.
http://assets-s3.rollingstone.com/assets/images/album_review/chance-the-rapper-acid-rap-1367941261.jpg Acid Rap

Chance the Rapper

Acid Rap

Self-released
Rolling Stone: star rating
Community: star rating
5 4 0
May 8, 2013

Chance the Rapper doesn't hide his influences, or his ambitions. His rhyme flow at times baldly resembles Lil Wayne's or, at other times, Eminem's; his mainstream-but-iconoclastic posture draws inspiration from Kendrick Lamar and Kanye West. But on his wildly anticipated, unshakably confident second mixtape, the Chicagoan speaks in his own distinctive and eccentric voice. It’s a voice that shifts, with jolt, between fleet rapping and rap-singing. (In "Juice," his raggedly raspy croon recalls Billie Holiday.) As the album title suggests, the beats, though solidly hooky, have a woozy, psychedelic feel. But it’s the density of wit, ideas, and verbal invention that makes this one of the year’s defining hip-hop releases, whether Chance is rapping about God’s cell phone battery, racial politics, or merely unleashing thick clusters of rhymes: "Chance, acid rapper, soccer, hacky sacker/Cocky khaki jacket jacker."

prev
Album Review Main Next

ADD A COMMENT

Community Guidelines »
loading comments

loading comments...

COMMENTS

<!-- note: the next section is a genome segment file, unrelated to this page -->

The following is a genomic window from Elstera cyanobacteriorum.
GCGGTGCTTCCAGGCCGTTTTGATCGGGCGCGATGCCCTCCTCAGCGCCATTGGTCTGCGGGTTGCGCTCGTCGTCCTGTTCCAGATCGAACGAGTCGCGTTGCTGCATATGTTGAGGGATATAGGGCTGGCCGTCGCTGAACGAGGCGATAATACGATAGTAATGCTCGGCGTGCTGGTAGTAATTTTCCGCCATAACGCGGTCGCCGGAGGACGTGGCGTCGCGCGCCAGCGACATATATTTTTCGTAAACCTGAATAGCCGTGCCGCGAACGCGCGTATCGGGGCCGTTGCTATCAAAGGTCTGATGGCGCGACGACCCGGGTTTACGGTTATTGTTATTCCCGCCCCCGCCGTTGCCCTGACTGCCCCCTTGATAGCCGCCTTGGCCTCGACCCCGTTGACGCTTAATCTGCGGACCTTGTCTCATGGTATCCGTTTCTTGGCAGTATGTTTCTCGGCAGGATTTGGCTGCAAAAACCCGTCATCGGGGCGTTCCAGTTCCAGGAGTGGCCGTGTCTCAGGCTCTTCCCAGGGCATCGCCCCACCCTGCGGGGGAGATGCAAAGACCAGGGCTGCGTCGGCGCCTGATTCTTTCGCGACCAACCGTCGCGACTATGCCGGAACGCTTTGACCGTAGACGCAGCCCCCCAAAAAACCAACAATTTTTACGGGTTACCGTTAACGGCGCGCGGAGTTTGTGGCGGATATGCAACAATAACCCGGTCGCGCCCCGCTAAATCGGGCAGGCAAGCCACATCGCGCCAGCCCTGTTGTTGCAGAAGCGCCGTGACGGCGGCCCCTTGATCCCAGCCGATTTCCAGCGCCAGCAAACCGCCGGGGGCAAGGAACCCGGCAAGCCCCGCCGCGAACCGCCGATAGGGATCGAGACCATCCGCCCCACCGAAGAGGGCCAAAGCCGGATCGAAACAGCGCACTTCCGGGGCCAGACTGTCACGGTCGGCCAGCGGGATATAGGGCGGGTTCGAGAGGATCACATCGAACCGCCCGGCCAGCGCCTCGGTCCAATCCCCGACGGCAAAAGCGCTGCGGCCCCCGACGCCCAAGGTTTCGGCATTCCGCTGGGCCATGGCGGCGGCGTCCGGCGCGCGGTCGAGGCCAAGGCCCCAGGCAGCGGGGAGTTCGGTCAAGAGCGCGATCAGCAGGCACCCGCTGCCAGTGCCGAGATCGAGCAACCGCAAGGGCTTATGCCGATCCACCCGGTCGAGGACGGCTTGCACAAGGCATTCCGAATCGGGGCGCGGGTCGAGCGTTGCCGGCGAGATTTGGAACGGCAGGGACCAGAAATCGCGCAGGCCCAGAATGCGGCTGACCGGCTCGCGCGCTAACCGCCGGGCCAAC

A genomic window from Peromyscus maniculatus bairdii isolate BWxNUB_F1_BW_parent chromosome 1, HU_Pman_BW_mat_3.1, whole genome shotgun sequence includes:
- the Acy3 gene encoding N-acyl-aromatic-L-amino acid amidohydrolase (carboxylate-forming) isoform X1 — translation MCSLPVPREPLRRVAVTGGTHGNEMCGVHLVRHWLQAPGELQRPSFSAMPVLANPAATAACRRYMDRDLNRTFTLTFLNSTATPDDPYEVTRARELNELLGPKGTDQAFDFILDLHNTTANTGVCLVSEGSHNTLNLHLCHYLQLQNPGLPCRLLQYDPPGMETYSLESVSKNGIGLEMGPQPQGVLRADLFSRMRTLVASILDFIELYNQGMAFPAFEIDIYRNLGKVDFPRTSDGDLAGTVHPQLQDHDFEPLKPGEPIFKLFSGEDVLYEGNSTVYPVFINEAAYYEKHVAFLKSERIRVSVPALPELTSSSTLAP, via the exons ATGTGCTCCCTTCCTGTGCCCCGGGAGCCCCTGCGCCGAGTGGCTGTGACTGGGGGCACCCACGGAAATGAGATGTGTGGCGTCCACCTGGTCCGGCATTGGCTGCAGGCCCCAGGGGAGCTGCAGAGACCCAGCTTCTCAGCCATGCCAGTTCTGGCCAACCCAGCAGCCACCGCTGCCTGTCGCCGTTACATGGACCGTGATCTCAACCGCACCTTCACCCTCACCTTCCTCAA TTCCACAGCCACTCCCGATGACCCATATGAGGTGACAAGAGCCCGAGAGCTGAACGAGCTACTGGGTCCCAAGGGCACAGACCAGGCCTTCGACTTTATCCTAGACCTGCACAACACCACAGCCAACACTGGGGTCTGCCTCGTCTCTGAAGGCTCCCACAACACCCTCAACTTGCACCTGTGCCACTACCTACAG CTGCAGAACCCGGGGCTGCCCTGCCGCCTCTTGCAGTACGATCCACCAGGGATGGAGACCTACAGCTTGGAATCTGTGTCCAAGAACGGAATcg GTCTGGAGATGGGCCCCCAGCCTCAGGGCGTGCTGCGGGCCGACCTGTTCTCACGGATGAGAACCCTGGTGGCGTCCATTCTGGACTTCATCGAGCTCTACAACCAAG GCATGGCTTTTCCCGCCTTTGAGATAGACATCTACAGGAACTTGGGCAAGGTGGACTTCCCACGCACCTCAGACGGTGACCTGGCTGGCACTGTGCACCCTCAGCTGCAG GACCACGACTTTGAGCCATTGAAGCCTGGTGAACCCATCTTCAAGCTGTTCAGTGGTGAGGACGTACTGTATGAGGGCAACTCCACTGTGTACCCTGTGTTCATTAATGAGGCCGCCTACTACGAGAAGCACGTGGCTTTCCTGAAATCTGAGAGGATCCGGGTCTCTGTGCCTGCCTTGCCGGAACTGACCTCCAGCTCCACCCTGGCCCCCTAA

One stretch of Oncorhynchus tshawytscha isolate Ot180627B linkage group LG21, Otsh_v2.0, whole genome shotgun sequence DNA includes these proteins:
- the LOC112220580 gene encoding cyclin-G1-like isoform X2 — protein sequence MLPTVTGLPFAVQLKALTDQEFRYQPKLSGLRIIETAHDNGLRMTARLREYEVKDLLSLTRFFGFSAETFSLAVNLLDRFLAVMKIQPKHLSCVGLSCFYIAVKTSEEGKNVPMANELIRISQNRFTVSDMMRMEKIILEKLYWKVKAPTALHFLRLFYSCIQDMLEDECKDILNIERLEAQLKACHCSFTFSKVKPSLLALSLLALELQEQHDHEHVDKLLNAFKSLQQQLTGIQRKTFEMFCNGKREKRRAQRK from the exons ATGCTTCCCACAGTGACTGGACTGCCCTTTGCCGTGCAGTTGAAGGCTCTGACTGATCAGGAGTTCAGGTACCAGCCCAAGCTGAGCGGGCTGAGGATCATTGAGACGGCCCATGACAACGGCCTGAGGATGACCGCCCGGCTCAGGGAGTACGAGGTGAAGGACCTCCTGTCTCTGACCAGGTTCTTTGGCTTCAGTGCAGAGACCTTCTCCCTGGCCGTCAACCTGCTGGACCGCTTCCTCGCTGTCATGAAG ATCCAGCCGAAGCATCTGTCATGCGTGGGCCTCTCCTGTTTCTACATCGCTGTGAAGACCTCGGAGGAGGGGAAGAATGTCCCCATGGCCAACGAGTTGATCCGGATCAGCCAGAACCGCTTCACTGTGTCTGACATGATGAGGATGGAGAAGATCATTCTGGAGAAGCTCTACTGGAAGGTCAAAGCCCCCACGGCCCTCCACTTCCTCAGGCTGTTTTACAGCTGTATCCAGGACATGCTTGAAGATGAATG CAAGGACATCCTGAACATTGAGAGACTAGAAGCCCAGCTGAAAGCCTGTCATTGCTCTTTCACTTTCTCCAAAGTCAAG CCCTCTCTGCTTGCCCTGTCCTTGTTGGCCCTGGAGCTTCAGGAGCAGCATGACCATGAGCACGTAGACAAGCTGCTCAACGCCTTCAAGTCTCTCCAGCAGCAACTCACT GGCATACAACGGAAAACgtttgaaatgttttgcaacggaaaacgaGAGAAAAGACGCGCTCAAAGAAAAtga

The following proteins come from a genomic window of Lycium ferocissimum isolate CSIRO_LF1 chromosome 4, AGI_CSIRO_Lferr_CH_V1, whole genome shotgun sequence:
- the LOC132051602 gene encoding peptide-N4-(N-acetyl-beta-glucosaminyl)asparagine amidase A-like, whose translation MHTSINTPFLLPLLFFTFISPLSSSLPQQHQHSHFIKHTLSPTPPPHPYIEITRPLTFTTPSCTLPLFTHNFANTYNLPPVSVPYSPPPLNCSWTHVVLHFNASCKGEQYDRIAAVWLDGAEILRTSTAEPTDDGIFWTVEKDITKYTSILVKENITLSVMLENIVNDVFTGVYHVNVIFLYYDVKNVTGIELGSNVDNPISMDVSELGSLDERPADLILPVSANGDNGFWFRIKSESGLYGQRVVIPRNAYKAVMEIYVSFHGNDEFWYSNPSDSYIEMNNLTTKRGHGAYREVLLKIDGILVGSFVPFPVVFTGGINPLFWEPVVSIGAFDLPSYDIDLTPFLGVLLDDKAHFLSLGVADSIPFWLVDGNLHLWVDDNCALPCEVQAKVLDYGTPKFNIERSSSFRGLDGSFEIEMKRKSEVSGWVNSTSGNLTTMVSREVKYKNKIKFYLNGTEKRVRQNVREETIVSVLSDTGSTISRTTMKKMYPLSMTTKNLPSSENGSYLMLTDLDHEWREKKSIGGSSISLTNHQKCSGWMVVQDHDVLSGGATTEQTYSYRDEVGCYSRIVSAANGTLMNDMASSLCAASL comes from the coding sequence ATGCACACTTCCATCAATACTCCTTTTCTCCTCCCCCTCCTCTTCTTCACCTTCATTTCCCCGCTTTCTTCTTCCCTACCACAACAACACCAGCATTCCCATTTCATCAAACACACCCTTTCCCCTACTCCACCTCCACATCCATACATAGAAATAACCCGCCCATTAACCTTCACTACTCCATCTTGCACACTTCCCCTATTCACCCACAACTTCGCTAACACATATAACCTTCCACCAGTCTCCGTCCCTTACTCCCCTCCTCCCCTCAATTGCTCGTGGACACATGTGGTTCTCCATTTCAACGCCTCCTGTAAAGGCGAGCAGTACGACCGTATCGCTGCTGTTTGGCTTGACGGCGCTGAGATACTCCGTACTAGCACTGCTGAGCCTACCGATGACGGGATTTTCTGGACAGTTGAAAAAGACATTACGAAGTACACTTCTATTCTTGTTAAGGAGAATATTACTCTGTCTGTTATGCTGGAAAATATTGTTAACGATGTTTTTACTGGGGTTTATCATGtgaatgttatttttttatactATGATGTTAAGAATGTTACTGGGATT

Sort by:
    Read More
    Daily Newsletter

    Get the latest RS news in your inbox.

    Sign up to receive the Rolling Stone newsletter and special offers from RS and its
    marketing partners.

    X

    We may use your e-mail address to send you the newsletter and offers that may interest you, on behalf of Rolling Stone and its partners. For more information please read our Privacy Policy.

    Song Stories

    “Road to Nowhere”

    Talking Heads | 1985

    A cappella harmonies give way to an a fuller arrangement blending pop and electro-disco on "Road to Nowhere," but the theme remains constant: We're on an eternal journey to an undefined destination. The song vaulted back into the news a quarter century after it was a hit when Gov. Charlie Crist used it in his unsuccessful 2010 campaign for the U.S. Senate in Florida. "It's this little ditty about how there's no order and no plan and no scheme to life and death and it doesn't mean anything, but it's all right," Byrne said with a chuckle.

    More Song Stories entries »
    www.expandtheroom.com